After a lot of false bravado, the Republican members of Congress collectively tucked their tails between their legs and passed the White House and Senate approved deal to avert the so-called fiscal cliff 257 to 167 at 10:45 p.m. on Tuesday night (see roll call).
The agreement, which will see income tax rates rise to pre-Bush era levels on individuals earning more than 400,000 and couples earning more than $450,000, passed the Senate Dec. 31 with strong bi-partisan support, 89 to 8.
The bill will mark the first time in more than two decades that a broad tax increase has been approved with GOP support, reports the Washington Post. Washington must have been abuzz as the movers and shakers arm-twisted, called in favors, and blackmailed colleagues to get this deal passed. Just a few hours ago, many people had lost hope that the last-minute accord would pass the House.
House Speaker John Boehner and others had been entertaining the idea of tacking on spending cuts and sending the bill back to the Senate. Some more raucous House Republicans made the hopes of passage look dim, bashing their Senate counterparts for approving the measure by saying they must have been too drunk or feeble to do their job:
Retiring Rep. Steven C. LaTourette (R-Ohio) said:
My recommendation would be not to take a package put together by a bunch of sleep-deprived octogenarians on New Year’s Eve.
A Daily Caller reporter quoted LaTourette as saying:
Our sense…was that a number of the [Senate] Republicans who voted for it must have been drunk.
Rep. Darrell Issa (R-CA) said:
Frankly I can’t account for what happens after midnight and all of that partying and revelry and drinking that goes on New Years Eve at 2:00 in the morning. What I can tell you is they did half of a bill.
In the end, enough Republicans FINALLY came to their senses and did the sensible thing. Obama was pleased – even if he has to roughly double the income level at which taxes are going up – because he gets to claim victory in a tax fight that he lost exactly two years ago. Obama said after the House vote:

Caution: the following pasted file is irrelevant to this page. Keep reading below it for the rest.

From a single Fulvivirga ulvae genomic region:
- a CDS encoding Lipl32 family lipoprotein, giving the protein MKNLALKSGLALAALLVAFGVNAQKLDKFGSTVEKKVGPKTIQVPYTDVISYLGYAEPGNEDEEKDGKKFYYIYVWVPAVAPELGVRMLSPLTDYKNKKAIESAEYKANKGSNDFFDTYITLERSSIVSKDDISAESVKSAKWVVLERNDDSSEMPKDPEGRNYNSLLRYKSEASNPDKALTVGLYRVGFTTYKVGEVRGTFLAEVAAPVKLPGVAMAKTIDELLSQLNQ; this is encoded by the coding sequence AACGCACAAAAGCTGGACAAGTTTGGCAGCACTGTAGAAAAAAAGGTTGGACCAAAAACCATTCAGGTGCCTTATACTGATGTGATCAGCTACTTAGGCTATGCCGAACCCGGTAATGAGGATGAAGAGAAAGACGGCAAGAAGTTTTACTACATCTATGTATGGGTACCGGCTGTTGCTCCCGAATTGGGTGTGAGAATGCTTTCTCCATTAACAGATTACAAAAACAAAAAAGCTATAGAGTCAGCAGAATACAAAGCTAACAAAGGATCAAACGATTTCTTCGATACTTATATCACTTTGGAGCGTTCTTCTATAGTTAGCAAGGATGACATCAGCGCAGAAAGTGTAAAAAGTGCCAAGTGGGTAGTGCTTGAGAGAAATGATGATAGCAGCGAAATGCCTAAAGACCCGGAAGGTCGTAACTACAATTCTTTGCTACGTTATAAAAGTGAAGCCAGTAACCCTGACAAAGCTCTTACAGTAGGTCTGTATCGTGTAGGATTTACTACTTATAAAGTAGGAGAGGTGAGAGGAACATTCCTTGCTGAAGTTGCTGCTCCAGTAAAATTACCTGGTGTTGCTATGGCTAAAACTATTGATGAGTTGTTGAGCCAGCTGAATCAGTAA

A central premise of my campaign for President was to change the tax code that was too skewed towards the wealthy at the expense of working, middle class Americans. Tonight, we’ve done that.
Here’s the video of Obama’s remarks:
The bill isn’t all unicorns and rainbows. In short:
- The bill will not extend the payroll tax holiday, meaning someone earning $50,000 will take home roughly $1,000 less.
- The deal also contains major giveaways to NASCAR, Hollywood and Wall Street. For investors, dividends above $400,000 will be taxed at 20 percent, rather than rising back to the pre-Bush rate of 39.6, writes the Huffington Post. (Those earnings will be subject to a new 3.8 percent health care reform tax).
- We have to watch this whole scene play out again in the coming weeks as the “sequester” spending cuts are delayed for just two months.
However, 2 million unemployed workers will get to keep their benefits and the price of milk won’t double.
Boehner himself voted for the bill in the end, as did Rep. Paul Ryan, former GOP V.P. nominee. Majority Leader Eric Cantor (Va.) voted against.
Obama took off for Hawaii just after his short statement, where Michelle and the girls have been waiting for him since Christmas.